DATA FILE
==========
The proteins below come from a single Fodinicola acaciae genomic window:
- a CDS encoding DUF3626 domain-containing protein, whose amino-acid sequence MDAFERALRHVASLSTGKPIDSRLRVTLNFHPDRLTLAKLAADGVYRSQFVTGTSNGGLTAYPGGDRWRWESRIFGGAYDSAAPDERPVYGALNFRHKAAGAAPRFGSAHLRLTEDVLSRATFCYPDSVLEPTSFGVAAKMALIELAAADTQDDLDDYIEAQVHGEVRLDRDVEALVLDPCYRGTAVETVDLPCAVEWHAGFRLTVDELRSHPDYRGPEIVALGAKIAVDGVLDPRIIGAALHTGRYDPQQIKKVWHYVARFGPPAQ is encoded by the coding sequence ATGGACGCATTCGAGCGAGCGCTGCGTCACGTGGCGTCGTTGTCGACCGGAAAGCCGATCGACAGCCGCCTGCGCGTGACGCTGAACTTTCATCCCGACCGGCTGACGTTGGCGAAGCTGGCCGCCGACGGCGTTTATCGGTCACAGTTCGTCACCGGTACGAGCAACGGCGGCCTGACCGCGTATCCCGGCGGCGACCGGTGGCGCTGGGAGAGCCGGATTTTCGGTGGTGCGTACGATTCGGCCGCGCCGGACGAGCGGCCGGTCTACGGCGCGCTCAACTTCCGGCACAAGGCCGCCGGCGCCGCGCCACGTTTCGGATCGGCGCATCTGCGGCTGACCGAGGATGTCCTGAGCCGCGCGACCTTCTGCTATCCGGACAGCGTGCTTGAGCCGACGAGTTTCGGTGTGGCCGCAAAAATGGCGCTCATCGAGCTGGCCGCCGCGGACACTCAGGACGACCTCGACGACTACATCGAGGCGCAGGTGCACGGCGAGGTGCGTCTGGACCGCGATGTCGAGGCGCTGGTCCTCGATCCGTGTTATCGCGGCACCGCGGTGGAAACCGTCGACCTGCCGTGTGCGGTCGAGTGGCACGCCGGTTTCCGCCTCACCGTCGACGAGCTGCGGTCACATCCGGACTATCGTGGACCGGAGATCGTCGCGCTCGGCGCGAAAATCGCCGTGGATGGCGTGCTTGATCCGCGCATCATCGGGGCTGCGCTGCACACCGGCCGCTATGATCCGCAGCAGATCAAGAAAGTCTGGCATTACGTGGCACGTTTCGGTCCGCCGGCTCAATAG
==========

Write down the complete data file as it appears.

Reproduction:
The proteins below come from a single Fodinicola acaciae genomic window:
- a CDS encoding DUF3626 domain-containing protein, whose amino-acid sequence MDAFERALRHVASLSTGKPIDSRLRVTLNFHPDRLTLAKLAADGVYRSQFVTGTSNGGLTAYPGGDRWRWESRIFGGAYDSAAPDERPVYGALNFRHKAAGAAPRFGSAHLRLTEDVLSRATFCYPDSVLEPTSFGVAAKMALIELAAADTQDDLDDYIEAQVHGEVRLDRDVEALVLDPCYRGTAVETVDLPCAVEWHAGFRLTVDELRSHPDYRGPEIVALGAKIAVDGVLDPRIIGAALHTGRYDPQQIKKVWHYVARFGPPAQ is encoded by the coding sequence ATGGACGCATTCGAGCGAGCGCTGCGTCACGTGGCGTCGTTGTCGACCGGAAAGCCGATCGACAGCCGCCTGCGCGTGACGCTGAACTTTCATCCCGACCGGCTGACGTTGGCGAAGCTGGCCGCCGACGGCGTTTATCGGTCACAGTTCGTCACCGGTACGAGCAACGGCGGCCTGACCGCGTATCCCGGCGGCGACCGGTGGCGCTGGGAGAGCCGGATTTTCGGTGGTGCGTACGATTCGGCCGCGCCGGACGAGCGGCCGGTCTACGGCGCGCTCAACTTCCGGCACAAGGCCGCCGGCGCCGCGCCACGTTTCGGATCGGCGCATCTGCGGCTGACCGAGGATGTCCTGAGCCGCGCGACCTTCTGCTATCCGGACAGCGTGCTTGAGCCGACGAGTTTCGGTGTGGCCGCAAAAATGGCGCTCATCGAGCTGGCCGCCGCGGACACTCAGGACGACCTCGACGACTACATCGAGGCGCAGGTGCACGGCGAGGTGCGTCTGGACCGCGATGTCGAGGCGCTGGTCCTCGATCCGTGTTATCGCGGCACCGCGGTGGAAACCGTCGACCTGCCGTGTGCGGTCGAGTGGCACGCCGGTTTCCGCCTCACCGTCGACGAGCTGCGGTCACATCCGGACTATCGTGGACCGGAGATCGTCGCGCTCGGCGCGAAAATCGCCGTGGATGGCGTGCTTGATCCGCGCATCATCGGGGCTGCGCTGCACACCGGCCGCTATGATCCGCAGCAGATCAAGAAAGTCTGGCATTACGTGGCACGTTTCGGTCCGCCGGCTCAATAG